That’s how the planet of GreenScallion managed to reach the end of the war without either homeworld’s population climbing over 80% of the world’s total population. Which also meant that the planet was a place where nobody could stake a claim to ownership, so the world was able to remain open to any visitor who might want to come there, including all humans but also members of any other species that might feel like coming there. Of course, I don’t actually remember anyone coming and visiting at the time—or even after the war, for that matter—but anyway, according to the director, that was how things stood legally.

Time passed, enough time so we finally got to the day when all the kids on the planet were grown up and leaving their families to go to where their universities were located, where the big cities were. As it turned out, Chaeeunshinji and I were headed for the same place.

“Oh, I’m so embarrassed, so embarrassed,” she said. “I can’t even say a word to anyone. I can’t even stand up straight . . . ”

“What’re you so embarrassed about?” I asked her.

“Look, how old am I? I’m your big sister, by a lot, but I’m still going to show up there with a little punk like you by my side! What an embarrassment! It’s the most shameful day of my life! What a massive, complete embarrassment! This is why people shouldn’t stay too long in the same little neighborhood . . . they shove everyone who looks remotely similar into the same classroom, regardless of their age or education. That’s how someone as talented as me ends up being dragged down into mediocrity. Argh, what the hell? What a completely cosmic-scale waste!”

Mom had done up Chaeeunshinji’s hair with her special, zero-gravity hairstyle, and even given her a special discount as a congratulatory present because she was going to university.

My mom had said, “You guys were so little back then that you don’t actually remember living in zero-g, right? If you go on a spaceship looking like that, you’re going to hear people calling you bumpkins, believe me. Now that you’re a young woman, Shinji, you need to start dressing like it. Being pretty down on the ground and being pretty out in space are two totally different things. If you stick to this kind of hairstyle, when you go up there, your hair’s going to stick out all over, it’s going to look ridiculous. And you can’t just keep it tied back, right? Wow, it’s been a long time. Finally, I get to show someone what I can really do! Wow, look at your hair! It’s so nice! You’re so young, and it’s spring . . . spring . . . ”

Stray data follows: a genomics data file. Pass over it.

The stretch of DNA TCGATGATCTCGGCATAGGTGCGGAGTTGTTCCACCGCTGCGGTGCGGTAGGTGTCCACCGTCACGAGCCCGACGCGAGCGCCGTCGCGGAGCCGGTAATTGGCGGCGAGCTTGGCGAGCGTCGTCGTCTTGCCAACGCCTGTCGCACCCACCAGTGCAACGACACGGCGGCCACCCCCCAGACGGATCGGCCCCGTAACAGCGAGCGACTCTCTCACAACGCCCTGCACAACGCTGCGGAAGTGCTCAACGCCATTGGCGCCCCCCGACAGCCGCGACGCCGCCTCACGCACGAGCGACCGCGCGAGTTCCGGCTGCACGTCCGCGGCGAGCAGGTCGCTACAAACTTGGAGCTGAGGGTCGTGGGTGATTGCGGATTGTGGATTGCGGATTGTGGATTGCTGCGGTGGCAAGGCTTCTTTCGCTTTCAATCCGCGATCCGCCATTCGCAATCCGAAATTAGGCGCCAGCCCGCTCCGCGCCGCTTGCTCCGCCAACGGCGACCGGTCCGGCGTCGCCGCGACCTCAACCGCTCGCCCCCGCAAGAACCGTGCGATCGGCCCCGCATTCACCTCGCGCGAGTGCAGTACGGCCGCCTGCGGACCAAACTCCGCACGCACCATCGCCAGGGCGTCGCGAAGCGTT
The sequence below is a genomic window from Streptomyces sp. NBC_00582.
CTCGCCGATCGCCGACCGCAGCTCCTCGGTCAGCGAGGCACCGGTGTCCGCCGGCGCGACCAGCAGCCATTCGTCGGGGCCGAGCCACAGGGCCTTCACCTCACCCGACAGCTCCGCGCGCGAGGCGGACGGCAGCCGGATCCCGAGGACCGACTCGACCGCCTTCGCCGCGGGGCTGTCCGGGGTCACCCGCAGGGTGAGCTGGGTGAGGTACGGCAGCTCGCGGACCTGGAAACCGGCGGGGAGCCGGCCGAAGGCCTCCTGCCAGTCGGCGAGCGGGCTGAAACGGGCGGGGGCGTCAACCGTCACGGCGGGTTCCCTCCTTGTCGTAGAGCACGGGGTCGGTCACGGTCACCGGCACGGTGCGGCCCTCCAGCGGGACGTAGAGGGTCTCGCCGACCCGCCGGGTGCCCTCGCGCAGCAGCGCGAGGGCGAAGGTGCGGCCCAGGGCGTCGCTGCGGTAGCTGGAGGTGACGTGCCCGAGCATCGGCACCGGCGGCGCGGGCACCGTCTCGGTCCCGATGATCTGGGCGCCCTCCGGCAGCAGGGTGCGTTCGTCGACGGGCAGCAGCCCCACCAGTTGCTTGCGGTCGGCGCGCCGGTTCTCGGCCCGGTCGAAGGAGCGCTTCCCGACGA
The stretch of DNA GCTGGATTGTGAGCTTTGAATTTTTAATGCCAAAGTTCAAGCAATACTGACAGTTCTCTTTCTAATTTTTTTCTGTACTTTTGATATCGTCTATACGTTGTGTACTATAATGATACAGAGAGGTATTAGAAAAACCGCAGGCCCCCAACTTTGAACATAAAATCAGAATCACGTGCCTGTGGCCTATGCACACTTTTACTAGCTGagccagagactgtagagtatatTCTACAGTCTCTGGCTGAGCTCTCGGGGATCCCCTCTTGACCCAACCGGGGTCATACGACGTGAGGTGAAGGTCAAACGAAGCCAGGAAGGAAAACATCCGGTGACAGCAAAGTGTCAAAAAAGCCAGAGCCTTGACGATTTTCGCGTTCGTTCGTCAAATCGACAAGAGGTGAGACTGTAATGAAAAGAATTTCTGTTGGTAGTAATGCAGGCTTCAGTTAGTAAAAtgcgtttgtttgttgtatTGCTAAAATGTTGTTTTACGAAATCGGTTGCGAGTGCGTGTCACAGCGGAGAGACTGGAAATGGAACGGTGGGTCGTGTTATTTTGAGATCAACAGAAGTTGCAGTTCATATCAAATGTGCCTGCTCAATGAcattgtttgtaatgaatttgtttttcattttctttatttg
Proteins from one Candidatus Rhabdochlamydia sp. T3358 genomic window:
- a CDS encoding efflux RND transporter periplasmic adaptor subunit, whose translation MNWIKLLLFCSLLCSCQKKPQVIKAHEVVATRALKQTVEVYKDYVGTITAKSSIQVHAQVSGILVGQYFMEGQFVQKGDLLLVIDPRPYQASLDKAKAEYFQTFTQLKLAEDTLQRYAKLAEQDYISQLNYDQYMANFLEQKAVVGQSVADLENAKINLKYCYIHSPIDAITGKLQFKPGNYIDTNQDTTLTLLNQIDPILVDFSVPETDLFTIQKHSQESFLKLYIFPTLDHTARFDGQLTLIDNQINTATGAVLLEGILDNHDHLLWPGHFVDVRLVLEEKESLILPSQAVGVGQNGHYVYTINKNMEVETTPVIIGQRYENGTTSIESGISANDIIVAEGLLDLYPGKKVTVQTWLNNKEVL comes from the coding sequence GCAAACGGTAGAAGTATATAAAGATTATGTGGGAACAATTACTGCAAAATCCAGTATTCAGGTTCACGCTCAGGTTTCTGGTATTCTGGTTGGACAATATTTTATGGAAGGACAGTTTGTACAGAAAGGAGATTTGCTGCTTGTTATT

After saying goodbye to my family, I headed for the spaceship. It wasn’t long after that we flew up and up, until GreenScallion’s gravity no longer had any hold on us.

As Chaeeunshinji was unbuckling her harness and getting up from her seat, she said to me, “Let’s go check out the dining hall.”

“Why, are you hungry already?”

“Nah, not hungry, exactly. I’m just curious about the décor.”

“That’s silly,” I said.

Eunshinji hovered in the spaceship hallway, hanging onto one of the many railings that was attached to every surface. She floated before me, and in the absence of gravity, her hair stuck out in every direction. Suddenly, she turned and looked back toward me as if some idea had just occurred to her. As she turned, her long hair was swept along, following the movement of her head. Then, it slowly spread out again into the air, spreading back out into the air. It wasn’t like how hair acts when it’s being blown by the wind; it spread out toward every direction at once, like it was doing some kind of light and joyful dance—as if the hair itself were alive, and planning to fly away suddenly.

“Wow!” I said.

From the look she gave me, I realized that I was gaping at her in amazement.

“What’re you doing?” Chaeeunshinji said. “Shut your mouth, before you get dust in there. You look ridiculous! Are you trying to look like an outer world bumpkin?”

“Y’know what, Eunshinji?”


“My Mom, I, uh, I think she’s actually a real professional hairstylist.”

“What are you talking about?”

“What? Uh, I mean . . . ”

At that moment, I was looking at the most elegant, beautiful girl in the whole universe, and I couldn’t believe it was the same Chaeeunshinji I’d met a million times before, and she was hovering in the air right there in in front of me, hanging onto that hallway railing while looking into my two eyes with that bright, mischievous smile of hers.

That’s how I met Chaeeunshinji.

And once again, Chaeeunshinji swept into my heart.


Originally published in Korean in Hoyeon Pimang: Pimang Danpyeon Seon, edited by Bo-Young Kim.


Published with the support of Literature Translation Institute of Korea (LTI Korea).

Author profile

Bae Myung-hoon was the 2005 winner South Korea's Science and Technology Creative Award in 2005. A prodigious writer, his work frequently appeared thereafter in South Korean monthly magazines--such as Fantastique--and in a number of original SF anthologies. With the publication of his omnibus novel Tower in 2009 (a book of linked short stories all dealing with a space elevator), his reputation expanded beyond the confines of the Korean SF world and into the mainstream literary world of South Korea. In 2010, with the publication of his short novel Hello, Artificial Being!, he gained acceptance as a major author in South Korean literature. Since 2009, he has published fourteen full-length novels, one novel for children, and four short stories, with many of them having been published by major literary publishers--and he has performed the remarkable feat of gaining mainstream literary acceptance for his work in a society where SF was, until very recently, widely considered (at best) juvenile fiction. Since 2018, Bae has also served as the Deputy Chairman of the Science Fiction Writer's Union of the Republic of Korea.

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Gord Sellar was born in Malawi, raised in Canada, and has lived in South Korea since 2002, where he has taught at universities, played saxophone in an indie-rock band, and worked as a writer, editor, and co-translator. He attended Clarion West in 2006, was nominated for the John W. Campbell Award for Best New Writer in 2009, and his fiction has appeared in Asimov's SF, Analog, Interzone, Clarkesworld, and several best of the year anthologies.

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Jihyun Park is a translator and filmmaker whose debut outing, the award-winning "The Music of Jo Hyeja" (2012) was the first Korean-language film adaptation of an H.P. Lovecraft story. You can learn more about it, and her other film work, at